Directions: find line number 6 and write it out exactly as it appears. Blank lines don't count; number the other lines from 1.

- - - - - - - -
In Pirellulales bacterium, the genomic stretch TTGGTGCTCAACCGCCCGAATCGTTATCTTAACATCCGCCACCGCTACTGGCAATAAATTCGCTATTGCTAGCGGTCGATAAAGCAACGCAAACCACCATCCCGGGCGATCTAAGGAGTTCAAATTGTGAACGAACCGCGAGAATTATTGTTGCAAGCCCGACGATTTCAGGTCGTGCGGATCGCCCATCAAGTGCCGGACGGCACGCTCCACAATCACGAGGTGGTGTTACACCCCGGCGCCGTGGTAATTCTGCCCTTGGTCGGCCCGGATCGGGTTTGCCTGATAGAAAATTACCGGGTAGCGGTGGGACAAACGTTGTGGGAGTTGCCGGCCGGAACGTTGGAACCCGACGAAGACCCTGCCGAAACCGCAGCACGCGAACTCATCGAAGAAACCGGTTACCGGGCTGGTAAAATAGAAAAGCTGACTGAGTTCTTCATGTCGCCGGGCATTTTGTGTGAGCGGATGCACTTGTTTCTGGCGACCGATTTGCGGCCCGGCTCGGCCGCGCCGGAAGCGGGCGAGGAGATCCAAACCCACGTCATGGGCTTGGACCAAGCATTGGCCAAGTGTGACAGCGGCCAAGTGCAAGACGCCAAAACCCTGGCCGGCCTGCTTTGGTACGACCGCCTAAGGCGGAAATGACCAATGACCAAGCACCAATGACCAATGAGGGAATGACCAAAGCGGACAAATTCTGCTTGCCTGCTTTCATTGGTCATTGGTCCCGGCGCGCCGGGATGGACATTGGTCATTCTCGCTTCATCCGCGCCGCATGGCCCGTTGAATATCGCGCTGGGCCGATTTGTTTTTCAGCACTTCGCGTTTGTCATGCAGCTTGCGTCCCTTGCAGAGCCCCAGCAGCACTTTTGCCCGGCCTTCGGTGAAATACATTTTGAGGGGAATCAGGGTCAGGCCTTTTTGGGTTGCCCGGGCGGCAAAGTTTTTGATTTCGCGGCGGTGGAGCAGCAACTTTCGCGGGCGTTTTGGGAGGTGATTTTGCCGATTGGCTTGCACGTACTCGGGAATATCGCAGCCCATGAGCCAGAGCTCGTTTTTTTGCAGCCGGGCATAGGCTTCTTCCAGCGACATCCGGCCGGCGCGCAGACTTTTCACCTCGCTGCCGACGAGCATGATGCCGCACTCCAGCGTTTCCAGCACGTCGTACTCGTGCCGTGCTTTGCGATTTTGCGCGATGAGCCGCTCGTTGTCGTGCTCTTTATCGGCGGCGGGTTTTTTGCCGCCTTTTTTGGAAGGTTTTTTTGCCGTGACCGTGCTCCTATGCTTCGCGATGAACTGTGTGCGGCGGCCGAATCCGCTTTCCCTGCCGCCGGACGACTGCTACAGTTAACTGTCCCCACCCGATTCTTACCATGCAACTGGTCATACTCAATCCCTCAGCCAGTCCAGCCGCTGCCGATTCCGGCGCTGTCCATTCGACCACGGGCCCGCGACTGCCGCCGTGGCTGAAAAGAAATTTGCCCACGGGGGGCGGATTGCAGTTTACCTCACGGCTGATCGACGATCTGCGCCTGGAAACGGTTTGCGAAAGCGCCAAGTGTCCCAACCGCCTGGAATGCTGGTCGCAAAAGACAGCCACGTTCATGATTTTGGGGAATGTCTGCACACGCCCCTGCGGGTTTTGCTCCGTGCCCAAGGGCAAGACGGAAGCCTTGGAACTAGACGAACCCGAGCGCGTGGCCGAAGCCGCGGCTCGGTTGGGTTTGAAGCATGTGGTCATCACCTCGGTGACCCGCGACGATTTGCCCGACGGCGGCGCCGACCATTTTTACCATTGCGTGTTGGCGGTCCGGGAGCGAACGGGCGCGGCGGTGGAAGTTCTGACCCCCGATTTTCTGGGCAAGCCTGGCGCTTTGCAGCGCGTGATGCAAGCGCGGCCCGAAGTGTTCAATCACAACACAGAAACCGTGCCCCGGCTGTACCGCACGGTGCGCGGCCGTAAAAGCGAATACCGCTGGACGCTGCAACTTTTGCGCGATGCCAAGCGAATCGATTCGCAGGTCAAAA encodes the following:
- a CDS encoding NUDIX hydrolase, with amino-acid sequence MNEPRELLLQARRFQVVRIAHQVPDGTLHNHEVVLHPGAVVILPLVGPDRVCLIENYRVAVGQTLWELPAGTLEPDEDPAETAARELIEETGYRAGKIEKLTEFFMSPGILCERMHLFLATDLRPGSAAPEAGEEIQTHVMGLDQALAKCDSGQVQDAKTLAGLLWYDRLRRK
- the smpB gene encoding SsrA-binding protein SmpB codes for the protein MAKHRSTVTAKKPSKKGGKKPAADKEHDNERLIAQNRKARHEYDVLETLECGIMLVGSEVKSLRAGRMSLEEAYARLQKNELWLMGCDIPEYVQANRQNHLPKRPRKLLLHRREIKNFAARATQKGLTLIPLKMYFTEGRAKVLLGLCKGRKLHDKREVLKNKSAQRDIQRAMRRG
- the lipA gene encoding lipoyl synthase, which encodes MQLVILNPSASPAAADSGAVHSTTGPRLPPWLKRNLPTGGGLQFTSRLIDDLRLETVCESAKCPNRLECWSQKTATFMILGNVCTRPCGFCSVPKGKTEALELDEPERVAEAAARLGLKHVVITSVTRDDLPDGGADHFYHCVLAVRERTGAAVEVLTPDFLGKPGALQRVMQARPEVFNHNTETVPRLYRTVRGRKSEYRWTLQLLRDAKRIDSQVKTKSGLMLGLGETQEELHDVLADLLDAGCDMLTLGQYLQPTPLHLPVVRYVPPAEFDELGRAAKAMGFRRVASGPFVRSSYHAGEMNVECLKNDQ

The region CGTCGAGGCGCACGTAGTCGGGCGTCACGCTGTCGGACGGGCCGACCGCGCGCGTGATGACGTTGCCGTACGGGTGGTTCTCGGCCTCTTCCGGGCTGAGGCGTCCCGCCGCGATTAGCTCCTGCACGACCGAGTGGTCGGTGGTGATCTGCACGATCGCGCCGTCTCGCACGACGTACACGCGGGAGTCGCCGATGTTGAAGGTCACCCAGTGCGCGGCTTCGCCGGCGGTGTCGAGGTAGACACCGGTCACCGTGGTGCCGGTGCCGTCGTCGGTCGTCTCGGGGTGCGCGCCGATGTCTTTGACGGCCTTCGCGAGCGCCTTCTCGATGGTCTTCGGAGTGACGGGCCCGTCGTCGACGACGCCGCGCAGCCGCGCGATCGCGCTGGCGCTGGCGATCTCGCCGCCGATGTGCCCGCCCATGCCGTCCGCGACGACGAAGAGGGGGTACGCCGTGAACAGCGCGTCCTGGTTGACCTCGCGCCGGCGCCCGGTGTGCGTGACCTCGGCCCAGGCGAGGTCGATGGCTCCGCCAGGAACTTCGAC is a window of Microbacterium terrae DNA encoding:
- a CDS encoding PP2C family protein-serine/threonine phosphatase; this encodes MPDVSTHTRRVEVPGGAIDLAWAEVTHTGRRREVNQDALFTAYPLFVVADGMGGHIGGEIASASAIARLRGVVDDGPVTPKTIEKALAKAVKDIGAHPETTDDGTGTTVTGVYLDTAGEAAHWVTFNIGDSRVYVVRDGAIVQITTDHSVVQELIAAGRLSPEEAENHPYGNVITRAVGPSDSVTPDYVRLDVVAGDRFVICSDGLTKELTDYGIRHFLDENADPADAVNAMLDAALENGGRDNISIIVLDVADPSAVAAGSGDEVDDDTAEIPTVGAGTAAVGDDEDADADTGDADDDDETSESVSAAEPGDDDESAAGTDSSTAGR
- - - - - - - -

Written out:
- a CDS encoding PP2C family protein-serine/threonine phosphatase; this encodes MPDVSTHTRRVEVPGGAIDLAWAEVTHTGRRREVNQDALFTAYPLFVVADGMGGHIGGEIASASAIARLRGVVDDGPVTPKTIEKALAKAVKDIGAHPETTDDGTGTTVTGVYLDTAGEAAHWVTFNIGDSRVYVVRDGAIVQITTDHSVVQELIAAGRLSPEEAENHPYGNVITRAVGPSDSVTPDYVRLDVVAGDRFVICSDGLTKELTDYGIRHFLDENADPADAVNAMLDAALENGGRDNISIIVLDVADPSAVAAGSGDEVDDDTAEIPTVGAGTAAVGDDEDADADTGDADDDDETSESVSAAEPGDDDESAAGTDSSTAGR